Volte-face for Barclays as it plans to relocate jobs to Europe

Barclays CEO Jes Staley once opined that he could see no reason to relocate jobs to Europe because of Brexit, which was why, in July, it came as something as a surprise when the bank announced it was shifting between 40-50 jobs from its investment bank in London to Frankfurt.Now, eFinancialCareers is reporting that "Barclays is stocking up with traders in Germany's financial centre" and advertising about a dozen trading jobs in Frankfurt, including senior roles such as a German-based, director-level head of equity derivatives trading, plus jobs for FX traders, credit traders and rates traders."Barclays has selected Dublin as its post-Brexit European hub, but appears to be focusing its European trading operation in Frankfurt. Both it and Deutsche Bank both shifted some of their euro interest rate swaps to Germany for clearing in June," reported eFinancialCareers.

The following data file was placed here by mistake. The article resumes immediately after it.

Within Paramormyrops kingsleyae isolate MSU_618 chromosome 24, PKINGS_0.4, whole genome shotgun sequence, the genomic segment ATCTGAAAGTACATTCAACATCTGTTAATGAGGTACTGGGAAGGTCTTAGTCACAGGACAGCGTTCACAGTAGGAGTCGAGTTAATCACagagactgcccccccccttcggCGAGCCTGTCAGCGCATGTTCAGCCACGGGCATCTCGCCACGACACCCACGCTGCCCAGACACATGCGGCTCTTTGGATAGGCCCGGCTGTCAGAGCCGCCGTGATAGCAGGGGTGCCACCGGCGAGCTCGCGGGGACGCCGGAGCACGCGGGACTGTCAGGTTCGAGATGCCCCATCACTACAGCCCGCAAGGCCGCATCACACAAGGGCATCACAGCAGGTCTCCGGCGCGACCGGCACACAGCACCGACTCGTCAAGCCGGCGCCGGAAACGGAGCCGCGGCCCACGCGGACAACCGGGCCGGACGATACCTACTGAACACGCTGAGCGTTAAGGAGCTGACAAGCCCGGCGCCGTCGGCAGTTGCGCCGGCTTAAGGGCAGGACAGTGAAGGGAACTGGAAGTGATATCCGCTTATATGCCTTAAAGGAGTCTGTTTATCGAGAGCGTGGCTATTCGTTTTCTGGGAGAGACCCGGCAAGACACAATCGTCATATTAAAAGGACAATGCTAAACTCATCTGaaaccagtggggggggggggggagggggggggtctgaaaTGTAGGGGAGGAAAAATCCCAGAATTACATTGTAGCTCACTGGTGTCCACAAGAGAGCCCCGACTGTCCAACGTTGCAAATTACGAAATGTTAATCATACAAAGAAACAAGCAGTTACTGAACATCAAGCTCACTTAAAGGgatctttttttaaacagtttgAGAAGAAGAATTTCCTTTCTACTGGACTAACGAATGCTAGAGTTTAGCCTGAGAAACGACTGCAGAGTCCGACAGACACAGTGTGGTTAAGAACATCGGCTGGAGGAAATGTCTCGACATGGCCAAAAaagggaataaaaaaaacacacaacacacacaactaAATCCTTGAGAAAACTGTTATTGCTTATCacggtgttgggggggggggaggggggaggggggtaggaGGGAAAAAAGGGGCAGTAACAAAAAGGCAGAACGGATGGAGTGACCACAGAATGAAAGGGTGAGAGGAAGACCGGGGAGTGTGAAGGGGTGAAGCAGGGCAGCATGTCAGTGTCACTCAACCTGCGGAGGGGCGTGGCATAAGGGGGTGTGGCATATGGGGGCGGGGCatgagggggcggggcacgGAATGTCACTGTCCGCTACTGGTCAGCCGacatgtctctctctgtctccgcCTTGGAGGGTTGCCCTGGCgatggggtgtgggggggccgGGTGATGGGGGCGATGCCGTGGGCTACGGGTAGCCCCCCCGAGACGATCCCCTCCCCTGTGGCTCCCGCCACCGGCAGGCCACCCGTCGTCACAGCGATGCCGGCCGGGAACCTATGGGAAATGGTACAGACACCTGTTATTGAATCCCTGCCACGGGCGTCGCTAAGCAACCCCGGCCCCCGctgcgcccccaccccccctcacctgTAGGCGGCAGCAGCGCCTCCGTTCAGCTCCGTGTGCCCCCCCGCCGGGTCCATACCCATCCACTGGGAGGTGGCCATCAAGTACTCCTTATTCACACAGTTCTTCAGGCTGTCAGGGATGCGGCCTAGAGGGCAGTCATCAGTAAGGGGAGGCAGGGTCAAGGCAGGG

Brexit relocations continue as Panasonic plans to move from London to Amsterdam

Panasonic is to move its European headquarters from London to Amsterdam in October because of Brexit, the firm's European CEO Laurent Abadie has revealed to the Nikkei Asian Review.Mr Abadie, who said the company had been considering the move for 15 months, told the newspaper that up to 20 employees involved in auditing and financial operations would be relocated to The Netherlands, but those dealing with investor relations would stay in the UK.Ironically, the reason behind the move appears to be the likelihood that the UK will lower corporation tax rates after Brexit - something which could appeal to many corporations but, because of Japanese tax laws, could leave Panasonic facing a steep rise in its tax bill in Japan.For related news and features, visit our Immigration and Brexit sections.